And the proof is in the pudding. Countless pitchers can sustain miniscule walk rates despite locating precious few pitches within the zone. Case in point: Hiroki Kuroda and Shaun Marcum have the third (42.0 percent) and fifth (42.5 percent) lowest zone percentages in the league, despite maintaining walk rates of 2.32 BB/9 and 2.06 BB/9, respectively. This is due in no small part to their exceptional O-Swing rates of 35.4 percent for Kuroda and 33.1 for Marcum.
Still, given his ability to throw balls in the zone, Daisuke himself may be his own worst enemy. Scouts and coaches have long espoused his persistence in nibbling the corners of the zone when he would be better suited attacking the zone. This deficiency has, no doubt, allowed plenty of batters to get ahead in the count or recover when behind — contributing to his large walk totals.
Not surprisingly, Matsuzaka has underperformed his expected walk totals in every season of his career.
2010: Expected BB/9, 3.142; Actual BB/9, 4.12
2009: Expected BB/9, 4.133; Actual BB/9, 4.55
2008: Expected BB/9, 3.902; Actual BB/9, 5.05
2007: Expected BB/9, 3.281; Actual BB/9, 3.52
And, since underperforming expected walk values seem to be an unrepeatable skill for the vast majority of Major League pitchers, there is much to be said for a pitcher who accomplishes this in four out of four seasons.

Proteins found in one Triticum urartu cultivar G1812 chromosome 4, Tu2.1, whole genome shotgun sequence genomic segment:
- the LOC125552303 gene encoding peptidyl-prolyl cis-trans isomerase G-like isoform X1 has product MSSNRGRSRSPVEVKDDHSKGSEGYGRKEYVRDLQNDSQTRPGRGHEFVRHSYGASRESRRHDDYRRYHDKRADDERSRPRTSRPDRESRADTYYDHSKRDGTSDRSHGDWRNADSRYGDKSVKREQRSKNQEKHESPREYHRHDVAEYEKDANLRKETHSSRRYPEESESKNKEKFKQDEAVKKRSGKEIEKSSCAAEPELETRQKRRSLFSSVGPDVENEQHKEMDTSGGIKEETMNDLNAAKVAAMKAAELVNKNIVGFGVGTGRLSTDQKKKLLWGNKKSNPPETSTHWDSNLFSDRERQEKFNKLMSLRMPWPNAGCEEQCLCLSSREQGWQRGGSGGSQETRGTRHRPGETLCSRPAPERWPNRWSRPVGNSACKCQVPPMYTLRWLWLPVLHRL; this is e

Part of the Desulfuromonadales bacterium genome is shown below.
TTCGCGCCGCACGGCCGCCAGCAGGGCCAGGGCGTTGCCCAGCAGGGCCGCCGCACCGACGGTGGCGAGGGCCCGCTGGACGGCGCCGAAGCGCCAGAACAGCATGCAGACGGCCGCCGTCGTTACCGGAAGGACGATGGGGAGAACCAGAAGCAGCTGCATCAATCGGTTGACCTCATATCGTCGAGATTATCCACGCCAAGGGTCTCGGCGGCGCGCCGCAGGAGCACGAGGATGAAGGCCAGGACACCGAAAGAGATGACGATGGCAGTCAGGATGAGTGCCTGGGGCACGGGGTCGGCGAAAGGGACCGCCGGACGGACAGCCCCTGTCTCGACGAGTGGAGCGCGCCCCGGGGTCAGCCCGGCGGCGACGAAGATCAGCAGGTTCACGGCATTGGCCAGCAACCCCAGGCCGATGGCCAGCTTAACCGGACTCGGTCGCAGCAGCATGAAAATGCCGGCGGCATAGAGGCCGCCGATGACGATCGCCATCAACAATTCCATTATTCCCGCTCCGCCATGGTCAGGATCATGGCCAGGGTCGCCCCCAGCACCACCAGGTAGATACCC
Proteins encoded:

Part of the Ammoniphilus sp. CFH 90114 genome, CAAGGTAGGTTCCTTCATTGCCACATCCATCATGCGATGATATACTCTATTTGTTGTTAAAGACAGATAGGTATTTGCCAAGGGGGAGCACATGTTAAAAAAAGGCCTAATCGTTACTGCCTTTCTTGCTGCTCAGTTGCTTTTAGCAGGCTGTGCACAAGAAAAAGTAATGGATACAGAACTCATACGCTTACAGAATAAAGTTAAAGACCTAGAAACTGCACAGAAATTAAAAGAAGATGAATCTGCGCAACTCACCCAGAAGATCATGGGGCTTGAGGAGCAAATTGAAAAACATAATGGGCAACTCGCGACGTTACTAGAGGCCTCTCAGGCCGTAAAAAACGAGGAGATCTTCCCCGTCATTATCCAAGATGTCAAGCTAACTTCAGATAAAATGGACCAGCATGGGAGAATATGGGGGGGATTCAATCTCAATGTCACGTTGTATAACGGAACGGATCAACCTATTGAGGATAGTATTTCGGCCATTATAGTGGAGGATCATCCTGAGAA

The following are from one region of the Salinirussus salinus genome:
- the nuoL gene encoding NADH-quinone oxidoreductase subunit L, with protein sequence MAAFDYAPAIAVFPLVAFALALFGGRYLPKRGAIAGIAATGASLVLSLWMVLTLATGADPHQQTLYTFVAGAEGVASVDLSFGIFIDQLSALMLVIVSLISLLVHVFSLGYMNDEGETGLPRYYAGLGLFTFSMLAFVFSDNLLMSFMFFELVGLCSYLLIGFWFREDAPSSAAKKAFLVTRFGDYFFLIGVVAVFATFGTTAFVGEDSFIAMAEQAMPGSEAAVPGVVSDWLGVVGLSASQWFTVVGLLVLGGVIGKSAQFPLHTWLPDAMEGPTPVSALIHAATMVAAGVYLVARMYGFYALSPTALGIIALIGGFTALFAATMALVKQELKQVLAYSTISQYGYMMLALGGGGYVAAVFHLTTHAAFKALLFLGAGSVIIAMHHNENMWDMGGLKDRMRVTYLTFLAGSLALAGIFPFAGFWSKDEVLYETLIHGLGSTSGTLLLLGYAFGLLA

Stuff or Approach?
When it comes to answering the question “why have things changed?” we begin our search by examining Daisuke’s stuff.
At first glance, it would seem that his slider would be the logical place to look, as it is the only pitch in his repertoire whose movement has changed significantly from his 2009 offerings.
In the case of an increase in O-Swing, what we would expect to see is a change in break that would make it resemble a fastball. This would spike O-Swing because batters would chase the slider off the plate thinking that it was a fastball — increasing the number of O-Swings.
However, the opposite has happened, as this season the slider’s movement has differentiated further from the fastball, with a larger gap in both horizontal and vertical movement in 2010 than in years past. Therefore, with the new slider, it would seem that hitters would pick up the pitch’s movement earlier and lay off the pitch outside of the zone.
This suggests that a more deceptive slider is not the case.
Without a significant change in the movement in any of his other pitches, it is difficult to find evidence that would suggest that this has caused the O-Swing increase.
Ruling out this affect, we are left to believe that Matsuzaka must have altered the way in which he is setting up his pitches. He is probably locating and sequencing pitches differently than in the past, or has improved his communication and chemistry with Victor Martinez. However, without any source reliable information on this subject, it is difficult to further analyze this point.
Still, in Daisuke’s case, the “why” is less important than “what will happen next?” And, the good news is — if his 2010 success is indeed based on a change in approach — there is reason to believe Matsuzaka can sustain his improved O-Swing percentage into 2011.
And, with the team’s commitment to Daisuke and the Seibu Lions growing to approximately $18.5 million next year, the team can only hope that Daisuke will maintain his gains.
And he’ll have to, as Boston can’t afford another season of poor walk rates, inefficiency, and sub-par production.